Dacota (RAF: Dakota) – Douglas Aircraft Company Transport Aircraft
The European nicknamed ‘Gooney Bird’ or C-47 is a classic aircraft and has flown in many missions throughout the 1940’s,tapering off in the 80’s – with the latest version incorporating Pratt & Whitney R-2000 (2 000 HP) turbo-prop engines. The Dakota is most well known for the Berlin airlift. Ceiling is approx 22 000 feet (with oxygen).
South Africa has had 3 preceding incidents regarding Dakota’s in recent years, none of them fatal. These SAAF Dakota crashes are obviously attracting a lot of overseas interest.
Just a note on a few mistakes in this piece. The design of the C-47 maybe 75 years old and about 70% of the current airframes may also be that old but the C-47 TP’s of the SAAF is about 12 years old as these planes where completely rebuilt, and I mean completely rebuilt, everything and those planes are new. I will put the C-47 TP as plane against anything in its class today and it will come out on top.
Also the engines are Pratt & Whitney but they are PT6 – 65 AR’s, rated at 1220 shp. The PT6 engines can be found in most of the commercial turbo prop planes today and is arguably the best in the business.
The conversion of these Dakota’s was also not done on the cheap, there was a private company created that ran test flights for years to make sure everything is working as it should.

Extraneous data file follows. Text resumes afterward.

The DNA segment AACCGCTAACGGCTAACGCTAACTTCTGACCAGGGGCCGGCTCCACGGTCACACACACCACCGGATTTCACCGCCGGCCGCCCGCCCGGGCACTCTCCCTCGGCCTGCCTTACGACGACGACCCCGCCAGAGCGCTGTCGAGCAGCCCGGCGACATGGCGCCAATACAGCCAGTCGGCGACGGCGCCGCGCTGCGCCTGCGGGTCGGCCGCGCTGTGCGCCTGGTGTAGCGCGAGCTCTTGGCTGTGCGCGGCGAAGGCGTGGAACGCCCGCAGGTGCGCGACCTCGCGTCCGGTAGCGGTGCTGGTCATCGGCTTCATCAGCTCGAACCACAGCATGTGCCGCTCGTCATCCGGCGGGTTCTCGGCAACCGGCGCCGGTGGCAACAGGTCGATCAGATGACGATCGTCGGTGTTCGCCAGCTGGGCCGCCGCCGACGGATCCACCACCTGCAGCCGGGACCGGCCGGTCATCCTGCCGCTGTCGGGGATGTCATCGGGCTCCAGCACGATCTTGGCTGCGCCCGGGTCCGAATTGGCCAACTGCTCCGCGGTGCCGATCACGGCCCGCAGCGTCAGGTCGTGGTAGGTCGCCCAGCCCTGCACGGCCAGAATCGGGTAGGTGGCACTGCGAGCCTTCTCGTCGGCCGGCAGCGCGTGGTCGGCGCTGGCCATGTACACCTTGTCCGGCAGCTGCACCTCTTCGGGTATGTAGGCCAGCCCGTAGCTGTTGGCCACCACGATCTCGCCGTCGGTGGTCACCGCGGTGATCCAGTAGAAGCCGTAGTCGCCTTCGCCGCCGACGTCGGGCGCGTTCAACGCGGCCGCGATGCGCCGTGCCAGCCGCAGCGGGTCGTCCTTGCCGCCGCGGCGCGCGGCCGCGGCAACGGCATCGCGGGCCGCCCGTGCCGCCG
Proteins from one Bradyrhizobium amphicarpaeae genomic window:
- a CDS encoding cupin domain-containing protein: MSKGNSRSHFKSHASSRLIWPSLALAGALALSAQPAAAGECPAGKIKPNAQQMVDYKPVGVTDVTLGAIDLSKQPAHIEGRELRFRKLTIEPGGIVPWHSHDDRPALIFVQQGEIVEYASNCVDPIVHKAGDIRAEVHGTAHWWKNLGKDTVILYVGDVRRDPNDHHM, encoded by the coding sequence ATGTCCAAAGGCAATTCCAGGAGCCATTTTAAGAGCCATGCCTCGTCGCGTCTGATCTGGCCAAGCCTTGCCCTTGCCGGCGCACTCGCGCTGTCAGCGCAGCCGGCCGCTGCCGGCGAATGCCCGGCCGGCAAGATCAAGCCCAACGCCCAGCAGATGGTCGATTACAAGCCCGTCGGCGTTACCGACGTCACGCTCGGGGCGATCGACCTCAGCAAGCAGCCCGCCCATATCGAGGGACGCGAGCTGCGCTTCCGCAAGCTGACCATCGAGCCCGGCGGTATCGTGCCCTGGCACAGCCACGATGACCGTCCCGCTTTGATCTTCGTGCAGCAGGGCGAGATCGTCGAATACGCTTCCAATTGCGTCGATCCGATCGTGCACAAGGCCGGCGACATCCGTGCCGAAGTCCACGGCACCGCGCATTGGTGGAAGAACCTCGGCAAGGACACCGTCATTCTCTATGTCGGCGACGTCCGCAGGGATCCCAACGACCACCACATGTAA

Also 11 000ft for the TP is nothing, we flew the piston engined Dakotas constantly between 10 and 15 000 feet. The tests on the TP’s were done well over 20 000ft so there is no problem there, from 16 000 ft the pilots just needs oxygen.
Lastly, your comments on the pilot’s ability is completely unnecessary as you are clearly speculating, the pilot was a senior officer with an immaculate record, why not just honour their memory.
Thank you for your input and setting the record straight. I was a serviceman in the 70’s and indeed we had a military that anyone would have been proud of. At the time of writing I wasn’t pointing a finger at any specific pilot or competence level – I do understand that pilots are regularly put under extreme stress and any aviation disaster is one too may, worse so in peace time.
You are correct – I was speculating – at the time of writing no one was aware of what had happened neither of the pilot’s experience. I was saddened by this news and yes maybe the article came across as insensitive and for that I apologise to all readers.
The South African Airforce has a long proud history, one which most youngsters of today would not be aware of but should. I’d really like to see our Defence Force start promoting their role in our country like many years back. not just through a website but through the private sector and schooling. Create a positive perception and not make themselves the target of negative media reporting, more so with the army.
Fly safely Pieter!
“We will remember them.”
For national and overseas visitors please visit:
http://www.saairforce.co.za/ (Private D Wingrin, exceptional work)
http://www.af.mil.za/ (Dept. of Defence).